Print / Creative Direction /  Correspondence Art

ROLE: Designer

COMPLETED: Fall 2020  

PRINTED ON: 20” x 30” cardstock;
5” x 7” postcard embossed with silver foil 


Designers often find themselves at the center of change. Over the past months, millions of people have peacefully protested, donated, and shared online for various causes and movement.How do you see potential to use your design to shape the future? This project focuses on the future and how I can contribute to an improved future for myself and others.

During the pandemic, Breast Cancer diagnoses have fallen 51.8% — because people are not being checked by doctors and clinics. The breast cancer market is saturated with pink, frilly, dehumanizing and gender specific graphics. The collateral speaks to the seriousness of cancer and reinforces an individual’s ability to check oneself. I created a poster and buttons to raise awareness about breast cancer and provide information on self-examination as a step for early detection. 

The mailer will act as chain mail for people to send to their loved ones to remind them to check themselves. It is embossed with silver foil to enhance the tactile feeling.

The back of the mailer encourages people to send the reminder to loved ones. Each rectangle allows the recipient to add a part of their story before they send on the card. Breast cancer is sadly very common and this is a remembrance that you are not alone.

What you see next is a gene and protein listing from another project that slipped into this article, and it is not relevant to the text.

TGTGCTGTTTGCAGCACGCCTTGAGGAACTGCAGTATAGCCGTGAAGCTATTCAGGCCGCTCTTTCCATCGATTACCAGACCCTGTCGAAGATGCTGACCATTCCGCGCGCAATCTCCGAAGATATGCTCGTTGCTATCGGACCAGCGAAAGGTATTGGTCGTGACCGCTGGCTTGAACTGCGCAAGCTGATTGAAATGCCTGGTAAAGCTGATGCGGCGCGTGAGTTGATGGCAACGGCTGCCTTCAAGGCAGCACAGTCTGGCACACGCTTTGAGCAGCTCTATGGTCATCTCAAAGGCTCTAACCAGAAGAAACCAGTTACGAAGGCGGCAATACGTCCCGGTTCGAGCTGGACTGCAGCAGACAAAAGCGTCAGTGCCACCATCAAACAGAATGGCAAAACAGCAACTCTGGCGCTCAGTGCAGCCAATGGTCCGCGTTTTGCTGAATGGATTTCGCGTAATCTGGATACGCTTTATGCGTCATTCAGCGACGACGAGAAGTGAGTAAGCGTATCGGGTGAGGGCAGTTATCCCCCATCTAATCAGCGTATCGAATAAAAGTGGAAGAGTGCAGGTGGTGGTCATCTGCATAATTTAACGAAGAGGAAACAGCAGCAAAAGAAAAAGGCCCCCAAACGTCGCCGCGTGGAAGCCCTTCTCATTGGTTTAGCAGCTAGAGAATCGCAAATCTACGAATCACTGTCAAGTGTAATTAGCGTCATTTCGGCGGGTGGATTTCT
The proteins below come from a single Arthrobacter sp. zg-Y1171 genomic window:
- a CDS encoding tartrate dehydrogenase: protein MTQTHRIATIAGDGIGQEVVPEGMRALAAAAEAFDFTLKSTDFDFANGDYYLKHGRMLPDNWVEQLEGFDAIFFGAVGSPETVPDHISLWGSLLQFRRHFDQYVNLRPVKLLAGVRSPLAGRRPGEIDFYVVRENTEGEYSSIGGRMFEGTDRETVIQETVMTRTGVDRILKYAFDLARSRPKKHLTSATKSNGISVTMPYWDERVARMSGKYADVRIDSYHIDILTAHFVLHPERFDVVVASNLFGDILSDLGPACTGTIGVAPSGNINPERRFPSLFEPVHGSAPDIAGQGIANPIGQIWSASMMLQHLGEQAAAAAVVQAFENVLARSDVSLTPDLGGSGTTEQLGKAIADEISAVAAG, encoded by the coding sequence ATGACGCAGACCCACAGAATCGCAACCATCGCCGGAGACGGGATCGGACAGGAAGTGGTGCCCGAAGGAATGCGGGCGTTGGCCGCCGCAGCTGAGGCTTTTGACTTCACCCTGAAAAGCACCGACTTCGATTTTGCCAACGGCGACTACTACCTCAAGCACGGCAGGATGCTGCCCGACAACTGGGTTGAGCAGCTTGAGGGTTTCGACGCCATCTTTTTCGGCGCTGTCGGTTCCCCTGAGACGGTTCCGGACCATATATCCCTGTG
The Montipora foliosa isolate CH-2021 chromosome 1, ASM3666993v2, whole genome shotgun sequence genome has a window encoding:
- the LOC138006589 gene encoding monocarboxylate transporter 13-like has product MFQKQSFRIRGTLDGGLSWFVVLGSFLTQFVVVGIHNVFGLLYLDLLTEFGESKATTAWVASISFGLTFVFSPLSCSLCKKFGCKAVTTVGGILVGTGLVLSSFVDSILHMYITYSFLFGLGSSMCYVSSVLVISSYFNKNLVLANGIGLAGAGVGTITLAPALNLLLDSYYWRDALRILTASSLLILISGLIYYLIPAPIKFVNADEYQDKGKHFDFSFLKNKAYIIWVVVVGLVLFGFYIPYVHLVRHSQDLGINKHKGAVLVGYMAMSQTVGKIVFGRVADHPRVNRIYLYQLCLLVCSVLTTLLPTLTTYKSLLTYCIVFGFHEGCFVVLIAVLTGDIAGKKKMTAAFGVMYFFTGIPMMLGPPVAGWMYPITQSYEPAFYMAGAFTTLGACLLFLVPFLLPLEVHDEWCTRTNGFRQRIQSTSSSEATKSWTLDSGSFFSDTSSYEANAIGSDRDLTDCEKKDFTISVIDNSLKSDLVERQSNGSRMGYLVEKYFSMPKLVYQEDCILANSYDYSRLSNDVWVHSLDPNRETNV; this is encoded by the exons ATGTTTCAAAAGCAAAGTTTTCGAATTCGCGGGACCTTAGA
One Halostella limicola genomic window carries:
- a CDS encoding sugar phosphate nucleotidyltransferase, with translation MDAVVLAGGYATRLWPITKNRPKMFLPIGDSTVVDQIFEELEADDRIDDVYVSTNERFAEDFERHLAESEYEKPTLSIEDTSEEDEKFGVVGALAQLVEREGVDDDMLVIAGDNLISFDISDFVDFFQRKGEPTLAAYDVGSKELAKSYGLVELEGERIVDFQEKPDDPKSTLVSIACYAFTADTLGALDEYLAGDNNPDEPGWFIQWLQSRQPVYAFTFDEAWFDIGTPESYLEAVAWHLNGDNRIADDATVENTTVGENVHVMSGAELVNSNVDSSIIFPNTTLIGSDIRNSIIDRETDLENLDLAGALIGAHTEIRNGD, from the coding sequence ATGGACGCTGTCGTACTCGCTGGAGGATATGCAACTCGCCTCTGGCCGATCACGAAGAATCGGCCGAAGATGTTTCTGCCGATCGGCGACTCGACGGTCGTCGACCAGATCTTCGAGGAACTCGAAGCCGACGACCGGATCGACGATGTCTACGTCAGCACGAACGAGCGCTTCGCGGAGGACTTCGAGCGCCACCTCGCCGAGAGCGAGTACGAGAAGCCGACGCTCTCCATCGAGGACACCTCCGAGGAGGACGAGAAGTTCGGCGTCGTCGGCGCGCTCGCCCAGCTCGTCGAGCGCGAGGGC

The poster, buttons and postcards were featured in an exhibition on WashU’s campus. 


After hearing the staggering statistic that Breast Cancer diagnoses fell 51.8% during the pandemic, I knew I wanted to focus on raising awareness around it and how people can administer checks on themselves. 

After conducting interviews with 4 Breast Cancer survivors, they all stated that the pink and frilly campaigns were dehumanizing and out of touch with the realities people diagnosed with breast cancer face — simply put, they were sick of seeing dainty drawings of boobs. Not to mention, the majority of breast cancer campaigns are extremely gendered, when breast cancer can effect all types of people. 

While doing research, I came across mammogram pictures. I found the intricacies of breast x-rays to be quite beautiful in its complexity. Additionally, I found that a lot of people don’t know what the inside of breasts looks like. I used my mother’s mammogram x-ray as inspiration. 

I experimented with numerous ways to incorporate the imagery and seriousness of the mammogram into my designs. 
From start, I was playing with themes of discovery, finding and searching. 
When designing the postcards, I knew I wanted an element of interaction and for it to act as a connecter of people in an ever so distant world. Somehow, I wanted each receiver to leave their make whether that be in a data viz or leaving a personalized note. 

I drew great inspiration from correspondence art— an artistic movement centered on sending small-scale works through the postal service. 

Initially, I had a QR code on the postcard so people could quickly go to a website to check themselves, but figured providing an easy and short link worked just as well. 


I hope to spread awareness about breast cancer and people’s ability to check themselves through handing out postcards and buttons.